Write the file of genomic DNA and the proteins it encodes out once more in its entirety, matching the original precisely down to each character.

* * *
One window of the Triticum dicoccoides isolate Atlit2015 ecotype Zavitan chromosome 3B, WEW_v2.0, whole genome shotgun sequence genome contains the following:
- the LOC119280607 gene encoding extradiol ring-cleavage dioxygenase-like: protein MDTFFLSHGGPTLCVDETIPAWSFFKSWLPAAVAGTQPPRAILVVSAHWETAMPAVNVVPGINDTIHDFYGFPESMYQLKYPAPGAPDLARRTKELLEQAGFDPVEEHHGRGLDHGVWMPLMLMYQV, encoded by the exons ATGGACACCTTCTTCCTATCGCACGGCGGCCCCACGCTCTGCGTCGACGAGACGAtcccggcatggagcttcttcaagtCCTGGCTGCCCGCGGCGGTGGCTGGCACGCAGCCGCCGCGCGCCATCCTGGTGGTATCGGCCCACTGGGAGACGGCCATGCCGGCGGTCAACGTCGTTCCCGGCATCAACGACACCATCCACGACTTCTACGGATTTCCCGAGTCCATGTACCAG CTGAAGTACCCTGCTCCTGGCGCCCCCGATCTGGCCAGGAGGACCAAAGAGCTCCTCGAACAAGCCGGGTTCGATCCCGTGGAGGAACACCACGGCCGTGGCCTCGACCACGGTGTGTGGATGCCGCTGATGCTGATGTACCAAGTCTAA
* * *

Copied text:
One window of the Triticum dicoccoides isolate Atlit2015 ecotype Zavitan chromosome 3B, WEW_v2.0, whole genome shotgun sequence genome contains the following:
- the LOC119280607 gene encoding extradiol ring-cleavage dioxygenase-like: protein MDTFFLSHGGPTLCVDETIPAWSFFKSWLPAAVAGTQPPRAILVVSAHWETAMPAVNVVPGINDTIHDFYGFPESMYQLKYPAPGAPDLARRTKELLEQAGFDPVEEHHGRGLDHGVWMPLMLMYQV, encoded by the exons ATGGACACCTTCTTCCTATCGCACGGCGGCCCCACGCTCTGCGTCGACGAGACGAtcccggcatggagcttcttcaagtCCTGGCTGCCCGCGGCGGTGGCTGGCACGCAGCCGCCGCGCGCCATCCTGGTGGTATCGGCCCACTGGGAGACGGCCATGCCGGCGGTCAACGTCGTTCCCGGCATCAACGACACCATCCACGACTTCTACGGATTTCCCGAGTCCATGTACCAG CTGAAGTACCCTGCTCCTGGCGCCCCCGATCTGGCCAGGAGGACCAAAGAGCTCCTCGAACAAGCCGGGTTCGATCCCGTGGAGGAACACCACGGCCGTGGCCTCGACCACGGTGTGTGGATGCCGCTGATGCTGATGTACCAAGTCTAA